T3. Toolmakers in my constituency such as J. Adams Ltd have made high-quality military knives for the defence sector for six generations. The UK’s manufacturing industry is more than capable of supplying the sector, but new Royal Navy Trident submarines and offshore patrol vessels are being built using foreign steel. When is the Ministry of Defence going to publish a proper defence industrial strategy so that we can start supporting UK steel and manufacturing instead of buying off the shelf from abroad? [909213]

The Parliamentary Under-Secretary of State for Defence (Harriett Baldwin)

Of course we want UK steel to be used wherever possible. That is why last year we published the full pipeline of steel that we will need across the whole of Government. We work with our suppliers to encourage them to use British steel producers, where available, in that pipeline.

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Jake Berry (Rossendale and Darwen) (Con)

At Defence questions on 30 January, I asked the Minister how many people were currently working in defence procurement and what plans the Government have to reduce that number. She subsequently wrote to me to say that 11,500 people are currently working in procurement. Given that this equates to 149 people per ship in the Royal Navy, 14 people per aircraft in the Royal Air Force and one person per seven soldiers, will she now say what steps the Government are going to take to reduce this extremely large number?

Harriett Baldwin

I would like to emphasise to my hon. Friend that a lot of those people will in fact be uniformed. What often happens is that they rotate through the teams that are involved in procurement because there is no one better than our uniformed personnel to decide on the requirements that are needed. However, he is absolutely right that they are not immune to the need, across the whole of defence, to continue to find ways to spend more efficiently.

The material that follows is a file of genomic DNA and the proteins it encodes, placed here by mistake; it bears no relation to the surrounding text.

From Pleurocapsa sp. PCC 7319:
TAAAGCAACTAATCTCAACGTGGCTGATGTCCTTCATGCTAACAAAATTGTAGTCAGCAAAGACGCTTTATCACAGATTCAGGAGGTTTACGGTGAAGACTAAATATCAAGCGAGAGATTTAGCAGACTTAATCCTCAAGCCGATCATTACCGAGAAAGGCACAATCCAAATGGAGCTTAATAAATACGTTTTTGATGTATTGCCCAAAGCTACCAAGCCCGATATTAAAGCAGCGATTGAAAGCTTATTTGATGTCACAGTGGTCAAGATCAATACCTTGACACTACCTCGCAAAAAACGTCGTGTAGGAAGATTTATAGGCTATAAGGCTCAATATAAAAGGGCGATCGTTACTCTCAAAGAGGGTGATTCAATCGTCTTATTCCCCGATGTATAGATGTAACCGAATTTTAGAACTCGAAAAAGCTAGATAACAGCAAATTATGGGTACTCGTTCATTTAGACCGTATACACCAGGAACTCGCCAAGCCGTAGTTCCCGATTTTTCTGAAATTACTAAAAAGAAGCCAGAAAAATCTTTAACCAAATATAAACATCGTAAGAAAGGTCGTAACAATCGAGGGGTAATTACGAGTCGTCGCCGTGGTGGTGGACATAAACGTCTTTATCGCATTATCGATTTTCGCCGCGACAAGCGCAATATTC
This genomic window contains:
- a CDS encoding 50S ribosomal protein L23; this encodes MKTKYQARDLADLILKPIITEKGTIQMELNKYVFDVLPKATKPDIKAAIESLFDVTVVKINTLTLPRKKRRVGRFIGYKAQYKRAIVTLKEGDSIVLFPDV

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Mr Jim Cunningham (Coventry South) (Lab)

T7. Following on from the answer that the Minister gave to my hon. Friend the Member for Sheffield, Brightside and Hillsborough (Gill Furniss), can she name the projects in which British steel is actually being used to safeguard British steelworkers jobs? [909218]

Harriett Baldwin

We are committed to building Type 26 frigates, and that forms part of the pipeline of defence procurement where we are going to need steel. Our main supplier is running a competition in which I believe five UK firms are participating.

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George Kerevan (East Lothian) (SNP)

Will the Secretary of State confirm that the deep maintenance and repair of the engines of all British F-35 fighters will be done in Turkey, and what, if any, security issues arise from this rather strange decision?

Harriett Baldwin

I will follow this up with the hon. Gentleman, but I can confirm—I am sure he shares my delight—that north Wales has been selected for the global hub outside the US for all the maintenance and repair of the avionics.